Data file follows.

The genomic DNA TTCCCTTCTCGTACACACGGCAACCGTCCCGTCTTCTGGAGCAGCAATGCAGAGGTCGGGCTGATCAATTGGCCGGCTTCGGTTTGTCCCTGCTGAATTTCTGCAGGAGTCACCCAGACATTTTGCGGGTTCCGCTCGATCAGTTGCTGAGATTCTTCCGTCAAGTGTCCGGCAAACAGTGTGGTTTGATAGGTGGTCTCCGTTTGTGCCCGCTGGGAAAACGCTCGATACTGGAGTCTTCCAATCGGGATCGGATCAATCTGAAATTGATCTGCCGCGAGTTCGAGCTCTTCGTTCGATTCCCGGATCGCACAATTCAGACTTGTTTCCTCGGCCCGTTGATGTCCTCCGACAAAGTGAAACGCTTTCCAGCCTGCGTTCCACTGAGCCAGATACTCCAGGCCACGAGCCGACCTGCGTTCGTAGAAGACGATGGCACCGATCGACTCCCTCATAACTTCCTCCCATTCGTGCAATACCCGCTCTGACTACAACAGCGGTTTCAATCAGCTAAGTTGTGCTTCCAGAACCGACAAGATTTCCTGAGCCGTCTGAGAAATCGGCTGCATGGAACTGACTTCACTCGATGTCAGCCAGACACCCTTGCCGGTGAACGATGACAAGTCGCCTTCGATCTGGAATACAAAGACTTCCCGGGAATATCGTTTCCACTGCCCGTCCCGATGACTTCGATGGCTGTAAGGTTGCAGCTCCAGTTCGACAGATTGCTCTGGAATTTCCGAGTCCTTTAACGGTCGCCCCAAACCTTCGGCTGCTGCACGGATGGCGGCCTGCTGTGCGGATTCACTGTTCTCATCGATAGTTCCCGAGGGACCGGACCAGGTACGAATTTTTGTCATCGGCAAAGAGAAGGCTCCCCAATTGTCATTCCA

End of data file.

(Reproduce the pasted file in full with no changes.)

The genomic DNA TTCCCTTCTCGTACACACGGCAACCGTCCCGTCTTCTGGAGCAGCAATGCAGAGGTCGGGCTGATCAATTGGCCGGCTTCGGTTTGTCCCTGCTGAATTTCTGCAGGAGTCACCCAGACATTTTGCGGGTTCCGCTCGATCAGTTGCTGAGATTCTTCCGTCAAGTGTCCGGCAAACAGTGTGGTTTGATAGGTGGTCTCCGTTTGTGCCCGCTGGGAAAACGCTCGATACTGGAGTCTTCCAATCGGGATCGGATCAATCTGAAATTGATCTGCCGCGAGTTCGAGCTCTTCGTTCGATTCCCGGATCGCACAATTCAGACTTGTTTCCTCGGCCCGTTGATGTCCTCCGACAAAGTGAAACGCTTTCCAGCCTGCGTTCCACTGAGCCAGATACTCCAGGCCACGAGCCGACCTGCGTTCGTAGAAGACGATGGCACCGATCGACTCCCTCATAACTTCCTCCCATTCGTGCAATACCCGCTCTGACTACAACAGCGGTTTCAATCAGCTAAGTTGTGCTTCCAGAACCGACAAGATTTCCTGAGCCGTCTGAGAAATCGGCTGCATGGAACTGACTTCACTCGATGTCAGCCAGACACCCTTGCCGGTGAACGATGACAAGTCGCCTTCGATCTGGAATACAAAGACTTCCCGGGAATATCGTTTCCACTGCCCGTCCCGATGACTTCGATGGCTGTAAGGTTGCAGCTCCAGTTCGACAGATTGCTCTGGAATTTCCGAGTCCTTTAACGGTCGCCCCAAACCTTCGGCTGCTGCACGGATGGCGGCCTGCTGTGCGGATTCACTGTTCTCATCGATAGTTCCCGAGGGACCGGACCAGGTACGAATTTTTGTCATCGGCAAAGAGAAGGCTCCCCAATTGTCATTCCA